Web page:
Neverovich has served the HBA for over a decade, including chairman of CiTiRAMA®, a member of the board of directors and trustee of the Ohio Home Builders Association and a local director for the National Association of Home Builders.
Neverovich served four years in the United States Navy prior to attending Indiana University of Pennsylvania, where he graduated with a degree in Environmental Science.

Read the full River City News story here.

Union-based Premier Gaming Group grows with hotel acquisition

Premier Gaming Group of Union has partnered with the Virginia-based EB-5 investment company to form Casino Holding Investment Partners LLC and purchase the 141-room Isle of Capri Hotel in Natchez, Miss.

Premier Gaming founder Kevin Preston said this is his company’s second property in the city. It also co-owns the Magnolia Bluffs Casino that it built and opened in December 2012. The casino has 500 slot machines, 16 table games, a fine dining restaurant, buffet, bar and large deck area. Preston said he expects to invest about $15 million in the purchase of the hotel and its remodeling.

Read the full Cincinnati Business Courier story here.

Carespring ready to move forward with Boone County facility

Boone County is finally poised to get some of the nursing and transitional beds it desperately needs.

A ruling from Franklin Circuit Judge Phillip Sheridan cleared the way for Carespring Health Care Center to begin construction on Boonespring Transitional Care Center near Union. The $25-million 94,000 square-foot facility will be located on roughly nine acres of land in the 10000 block of U.S. 42 at Whispering Trail.

The official announcement was made June 16 in the Boone County Fiscal Courtroom in Burlington.
Carespring Executive Vice President John Muller said the project has been eight years in the making.

“One of the exciting things about tonight is the regionalism and the leadership that has allowed this to happen,” Muller said. “It was really Campbell County and Boone County coming together locally and at the state level that allowed us to be where we are tonight.”

Read the full Northern Kentucky Tribune article here.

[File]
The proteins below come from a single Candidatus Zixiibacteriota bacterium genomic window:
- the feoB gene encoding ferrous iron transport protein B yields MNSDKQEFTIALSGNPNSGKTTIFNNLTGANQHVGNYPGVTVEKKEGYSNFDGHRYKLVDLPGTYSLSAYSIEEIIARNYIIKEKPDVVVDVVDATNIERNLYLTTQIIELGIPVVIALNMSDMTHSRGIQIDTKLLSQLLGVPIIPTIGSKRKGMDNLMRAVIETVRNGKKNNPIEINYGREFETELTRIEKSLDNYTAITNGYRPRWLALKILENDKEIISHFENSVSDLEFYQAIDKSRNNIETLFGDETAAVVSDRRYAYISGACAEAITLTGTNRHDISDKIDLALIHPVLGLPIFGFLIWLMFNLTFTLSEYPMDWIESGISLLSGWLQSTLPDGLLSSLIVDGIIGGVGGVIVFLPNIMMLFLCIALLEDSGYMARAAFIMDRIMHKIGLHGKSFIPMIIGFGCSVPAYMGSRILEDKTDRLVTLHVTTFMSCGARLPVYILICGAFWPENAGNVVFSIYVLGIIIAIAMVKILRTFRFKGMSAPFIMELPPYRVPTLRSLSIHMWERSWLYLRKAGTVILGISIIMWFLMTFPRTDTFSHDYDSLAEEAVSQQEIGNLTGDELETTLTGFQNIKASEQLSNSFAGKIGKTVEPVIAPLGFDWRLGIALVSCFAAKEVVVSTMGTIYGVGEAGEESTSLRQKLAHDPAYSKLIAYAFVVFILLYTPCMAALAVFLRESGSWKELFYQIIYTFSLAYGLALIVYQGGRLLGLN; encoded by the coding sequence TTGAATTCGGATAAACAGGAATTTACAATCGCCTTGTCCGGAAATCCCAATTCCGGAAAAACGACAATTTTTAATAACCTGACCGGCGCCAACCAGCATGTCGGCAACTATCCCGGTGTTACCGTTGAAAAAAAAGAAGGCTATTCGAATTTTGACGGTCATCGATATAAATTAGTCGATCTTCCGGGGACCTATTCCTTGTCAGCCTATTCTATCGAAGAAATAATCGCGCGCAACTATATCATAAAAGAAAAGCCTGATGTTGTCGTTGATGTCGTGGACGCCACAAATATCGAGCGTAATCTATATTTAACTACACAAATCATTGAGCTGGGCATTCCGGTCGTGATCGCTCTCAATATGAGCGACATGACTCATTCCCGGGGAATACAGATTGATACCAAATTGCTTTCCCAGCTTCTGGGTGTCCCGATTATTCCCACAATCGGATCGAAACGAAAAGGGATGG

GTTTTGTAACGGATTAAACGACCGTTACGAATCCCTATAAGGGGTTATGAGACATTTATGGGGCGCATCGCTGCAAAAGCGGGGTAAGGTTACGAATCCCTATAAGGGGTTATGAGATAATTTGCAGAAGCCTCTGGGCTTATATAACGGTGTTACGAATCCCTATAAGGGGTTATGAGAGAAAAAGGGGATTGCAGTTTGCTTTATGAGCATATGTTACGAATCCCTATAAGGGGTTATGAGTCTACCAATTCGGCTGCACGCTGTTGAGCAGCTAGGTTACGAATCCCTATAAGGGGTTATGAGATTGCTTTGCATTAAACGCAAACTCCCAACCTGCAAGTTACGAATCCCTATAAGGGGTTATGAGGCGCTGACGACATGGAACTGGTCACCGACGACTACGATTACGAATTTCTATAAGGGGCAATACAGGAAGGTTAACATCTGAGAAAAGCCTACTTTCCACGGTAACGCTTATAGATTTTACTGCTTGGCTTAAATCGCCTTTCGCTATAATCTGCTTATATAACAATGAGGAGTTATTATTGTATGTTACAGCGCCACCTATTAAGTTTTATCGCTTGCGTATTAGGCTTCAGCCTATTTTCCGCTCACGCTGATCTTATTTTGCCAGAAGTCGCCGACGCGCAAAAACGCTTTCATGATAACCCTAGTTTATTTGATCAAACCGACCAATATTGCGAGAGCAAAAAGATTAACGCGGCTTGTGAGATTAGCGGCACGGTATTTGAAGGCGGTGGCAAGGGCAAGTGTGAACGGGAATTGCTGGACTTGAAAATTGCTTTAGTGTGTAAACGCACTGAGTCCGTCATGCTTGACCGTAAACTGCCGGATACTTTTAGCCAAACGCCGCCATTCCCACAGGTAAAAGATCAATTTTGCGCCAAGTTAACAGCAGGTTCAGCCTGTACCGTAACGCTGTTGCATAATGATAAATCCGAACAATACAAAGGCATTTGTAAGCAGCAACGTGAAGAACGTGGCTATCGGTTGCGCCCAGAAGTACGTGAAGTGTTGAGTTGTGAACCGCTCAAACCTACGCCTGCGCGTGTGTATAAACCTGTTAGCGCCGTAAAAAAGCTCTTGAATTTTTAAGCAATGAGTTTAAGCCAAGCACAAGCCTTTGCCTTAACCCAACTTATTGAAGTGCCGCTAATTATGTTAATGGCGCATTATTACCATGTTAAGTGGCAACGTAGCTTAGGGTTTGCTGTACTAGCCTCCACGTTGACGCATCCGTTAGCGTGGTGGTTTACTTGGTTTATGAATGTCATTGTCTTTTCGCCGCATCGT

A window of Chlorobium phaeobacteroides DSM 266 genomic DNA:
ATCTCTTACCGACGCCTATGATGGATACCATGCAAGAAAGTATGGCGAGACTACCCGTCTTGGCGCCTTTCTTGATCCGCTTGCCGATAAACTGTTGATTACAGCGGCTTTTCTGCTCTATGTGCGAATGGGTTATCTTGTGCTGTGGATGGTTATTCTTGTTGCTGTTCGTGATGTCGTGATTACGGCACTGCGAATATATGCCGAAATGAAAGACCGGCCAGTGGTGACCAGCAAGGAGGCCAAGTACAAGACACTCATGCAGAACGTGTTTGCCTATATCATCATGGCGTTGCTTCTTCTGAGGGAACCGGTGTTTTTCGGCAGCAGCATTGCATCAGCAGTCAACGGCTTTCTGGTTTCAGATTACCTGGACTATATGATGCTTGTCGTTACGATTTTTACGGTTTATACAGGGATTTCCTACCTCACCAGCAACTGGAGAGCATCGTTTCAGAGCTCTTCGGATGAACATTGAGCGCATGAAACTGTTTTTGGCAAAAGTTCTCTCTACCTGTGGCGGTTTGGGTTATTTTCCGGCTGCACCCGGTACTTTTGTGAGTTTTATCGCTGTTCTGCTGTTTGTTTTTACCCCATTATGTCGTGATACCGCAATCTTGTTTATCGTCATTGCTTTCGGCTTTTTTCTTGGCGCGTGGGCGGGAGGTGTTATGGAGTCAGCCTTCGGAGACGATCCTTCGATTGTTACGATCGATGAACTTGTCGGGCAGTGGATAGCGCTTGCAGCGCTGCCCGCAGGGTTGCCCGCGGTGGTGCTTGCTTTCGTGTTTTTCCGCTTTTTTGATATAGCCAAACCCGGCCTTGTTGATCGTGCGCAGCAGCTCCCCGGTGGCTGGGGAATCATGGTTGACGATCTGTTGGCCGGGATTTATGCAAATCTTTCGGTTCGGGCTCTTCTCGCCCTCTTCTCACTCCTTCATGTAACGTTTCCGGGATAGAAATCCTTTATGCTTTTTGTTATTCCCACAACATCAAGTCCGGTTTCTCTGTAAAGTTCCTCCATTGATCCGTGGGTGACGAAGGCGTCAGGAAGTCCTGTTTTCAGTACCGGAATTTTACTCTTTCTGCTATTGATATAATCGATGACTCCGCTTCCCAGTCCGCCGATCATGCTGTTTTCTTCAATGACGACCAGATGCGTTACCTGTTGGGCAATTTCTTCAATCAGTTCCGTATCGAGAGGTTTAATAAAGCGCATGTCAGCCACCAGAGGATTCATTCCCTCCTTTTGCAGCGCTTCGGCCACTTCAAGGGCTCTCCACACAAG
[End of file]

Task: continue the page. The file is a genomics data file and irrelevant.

New cross-county TANK route creates quick trip through town

Officials in Boone, Campbell and Kenton counties have agreed to fund a bus route that runs across the region. Currently, all TANK bus routes run to and from downtown Covington and downtown Cincinnati, but the new route will connect cities across Northern Kentucky. 

Reports The Cincinnati Enquirer:
The extra dollars ... will pay for the first east-west connector that doesn't run through downtown Cincinnati or Covington. The cross-county route has been on TANK's wish list for seven years and will start operating Aug. 1.

TANK leaders believe the route – which will stretch from Florence to Cold Spring, stopping in Crestview Hills, Fort Wright and Northern Kentucky University – will connect people to employment, education and shopping opportunities.

With demand expected to rise for public transit from young adults and a growing senior citizen population, county leaders hope it will also increase ridership. 
Read the full story here.

myNKY invites residents to help shape Northern Kentucky's future

If you had a million dollars to allocate to your community, where would you spend it? Housing? Jobs? Education? Health? Transportation? This is the question posed, in game form, on Vision 2015’s new website, www.myNKY.org. The site and the new six-month campaign, myNKY, were launched last Thursday with an event at Northern Kentucky University’s Bank of Kentucky Center.
During the Norse men’s basketball game, spectators were shown videos produced by Vision 2015, and featuring NKU President Geoff Mearns, among others, asking the question, “What is your NKY?” (You can watch the videos atwww.youtube.com/user/itsmynky.) A key part of the event was one of the campaign’s most interesting features, a wall, designed by Covington creative firmBLDG, that invites people to write on it their response to the statement, “I want myNKY to be ________.”

Volunteers from among NKU’s student body invited people to give their ideas, and many did. The input was as diverse and eclectic as Northern Kentucky's population — some want more green space and more walking-friendly neighborhoods; others want more arts and culture; many are concerned with transportation (if you’ve ever sat in traffic in Union or Florence, you know why); several are concerned with education, and still more with job creation.
Read the full Soapbox story here.

Legion Logistics adds 24 employees, $1M investment

A company that began in a Union, KY basement is expanding, adding 24 jobs and a $1 million investment to the region.
It's the second expansion in just one year for Legion Logistics, which moved to its current facility in Florence in March 2012. Last year, Legion tripled its workforce. This expansion will more than double it, and add 2500 square feet to its existing space to meet growing customer demand.